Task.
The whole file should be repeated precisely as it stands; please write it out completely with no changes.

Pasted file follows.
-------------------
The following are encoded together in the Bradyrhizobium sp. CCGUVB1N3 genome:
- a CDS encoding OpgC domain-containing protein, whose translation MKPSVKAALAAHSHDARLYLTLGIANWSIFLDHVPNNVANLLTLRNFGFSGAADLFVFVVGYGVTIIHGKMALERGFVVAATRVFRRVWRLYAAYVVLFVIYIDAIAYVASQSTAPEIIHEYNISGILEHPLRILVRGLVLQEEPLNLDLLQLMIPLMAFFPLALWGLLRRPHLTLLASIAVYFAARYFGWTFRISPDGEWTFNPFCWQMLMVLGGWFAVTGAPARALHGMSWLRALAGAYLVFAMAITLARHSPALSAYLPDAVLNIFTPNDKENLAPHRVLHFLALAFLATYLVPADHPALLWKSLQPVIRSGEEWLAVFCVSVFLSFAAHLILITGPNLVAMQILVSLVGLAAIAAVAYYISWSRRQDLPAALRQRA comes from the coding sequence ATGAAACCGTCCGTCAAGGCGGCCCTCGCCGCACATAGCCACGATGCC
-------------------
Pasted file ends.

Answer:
The following are encoded together in the Bradyrhizobium sp. CCGUVB1N3 genome:
- a CDS encoding OpgC domain-containing protein, whose translation MKPSVKAALAAHSHDARLYLTLGIANWSIFLDHVPNNVANLLTLRNFGFSGAADLFVFVVGYGVTIIHGKMALERGFVVAATRVFRRVWRLYAAYVVLFVIYIDAIAYVASQSTAPEIIHEYNISGILEHPLRILVRGLVLQEEPLNLDLLQLMIPLMAFFPLALWGLLRRPHLTLLASIAVYFAARYFGWTFRISPDGEWTFNPFCWQMLMVLGGWFAVTGAPARALHGMSWLRALAGAYLVFAMAITLARHSPALSAYLPDAVLNIFTPNDKENLAPHRVLHFLALAFLATYLVPADHPALLWKSLQPVIRSGEEWLAVFCVSVFLSFAAHLILITGPNLVAMQILVSLVGLAAIAAVAYYISWSRRQDLPAALRQRA comes from the coding sequence ATGAAACCGTCCGTCAAGGCGGCCCTCGCCGCACATAGCCACGATGCC